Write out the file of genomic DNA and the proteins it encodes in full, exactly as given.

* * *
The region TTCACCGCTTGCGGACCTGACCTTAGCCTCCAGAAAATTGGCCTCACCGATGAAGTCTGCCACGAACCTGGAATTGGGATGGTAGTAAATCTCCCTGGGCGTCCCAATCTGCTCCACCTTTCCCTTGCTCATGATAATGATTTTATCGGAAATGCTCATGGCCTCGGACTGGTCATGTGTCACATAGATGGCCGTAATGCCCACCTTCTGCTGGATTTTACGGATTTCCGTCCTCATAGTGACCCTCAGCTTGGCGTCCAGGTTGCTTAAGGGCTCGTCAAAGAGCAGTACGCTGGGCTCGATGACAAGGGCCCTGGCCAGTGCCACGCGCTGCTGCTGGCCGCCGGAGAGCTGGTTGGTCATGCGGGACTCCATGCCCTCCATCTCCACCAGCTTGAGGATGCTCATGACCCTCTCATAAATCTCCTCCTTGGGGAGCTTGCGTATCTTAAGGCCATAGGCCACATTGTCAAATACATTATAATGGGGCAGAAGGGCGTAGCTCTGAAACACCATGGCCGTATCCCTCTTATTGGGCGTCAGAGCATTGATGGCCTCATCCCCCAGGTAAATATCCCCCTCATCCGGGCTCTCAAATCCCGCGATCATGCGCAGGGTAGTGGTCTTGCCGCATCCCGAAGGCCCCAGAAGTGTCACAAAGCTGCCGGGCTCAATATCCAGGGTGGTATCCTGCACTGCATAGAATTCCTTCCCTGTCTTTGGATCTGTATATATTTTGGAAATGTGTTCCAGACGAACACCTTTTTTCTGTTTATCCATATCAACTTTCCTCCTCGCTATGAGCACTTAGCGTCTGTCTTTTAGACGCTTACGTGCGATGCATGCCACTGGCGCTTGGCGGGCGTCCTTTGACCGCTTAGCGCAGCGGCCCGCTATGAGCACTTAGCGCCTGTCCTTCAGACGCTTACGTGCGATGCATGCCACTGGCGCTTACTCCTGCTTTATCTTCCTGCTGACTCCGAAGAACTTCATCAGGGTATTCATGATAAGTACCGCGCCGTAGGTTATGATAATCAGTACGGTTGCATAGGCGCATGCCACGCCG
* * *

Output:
The region TTCACCGCTTGCGGACCTGACCTTAGCCTCCAGAAAATTGGCCTCACCGATGAAGTCTGCCACGAACCTGGAATTGGGATGGTAGTAAATCTCCCTGGGCGTCCCAATCTGCTCCACCTTTCCCTTGCTCATGATAATGATTTTATCGGAAATGCTCATGGCCTCGGACTGGTCATGTGTCACATAGATGGCCGTAATGCCCACCTTCTGCTGGATTTTACGGATTTCCGTCCTCATAGTGACCCTCAGCTTGGCGTCCAGGTTGCTTAAGGGCTCGTCAAAGAGCAGTACGCTGGGCTCGATGACAAGGGCCCTGGCCAGTGCCACGCGCTGCTGCTGGCCGCCGGAGAGCTGGTTGGTCATGCGGGACTCCATGCCCTCCATCTCCACCAGCTTGAGGATGCTCATGACCCTCTCATAAATCTCCTCCTTGGGGAGCTTGCGTATCTTAAGGCCATAGGCCACATTGTCAAATACATTATAATGGGGCAGAAGGGCGTAGCTCTGAAACACCATGGCCGTATCCCTCTTATTGGGCGTCAGAGCATTGATGGCCTCATCCCCCAGGTAAATATCCCCCTCATCCGGGCTCTCAAATCCCGCGATCATGCGCAGGGTAGTGGTCTTGCCGCATCCCGAAGGCCCCAGAAGTGTCACAAAGCTGCCGGGCTCAATATCCAGGGTGGTATCCTGCACTGCATAGAATTCCTTCCCTGTCTTTGGATCTGTATATATTTTGGAAATGTGTTCCAGACGAACACCTTTTTTCTGTTTATCCATATCAACTTTCCTCCTCGCTATGAGCACTTAGCGTCTGTCTTTTAGACGCTTACGTGCGATGCATGCCACTGGCGCTTGGCGGGCGTCCTTTGACCGCTTAGCGCAGCGGCCCGCTATGAGCACTTAGCGCCTGTCCTTCAGACGCTTACGTGCGATGCATGCCACTGGCGCTTACTCCTGCTTTATCTTCCTGCTGACTCCGAAGAACTTCATCAGGGTATTCATGATAAGTACCGCGCCGTAGGTTATGATAATCAGTACGGTTGCATAGGCGCATGCCACGCCG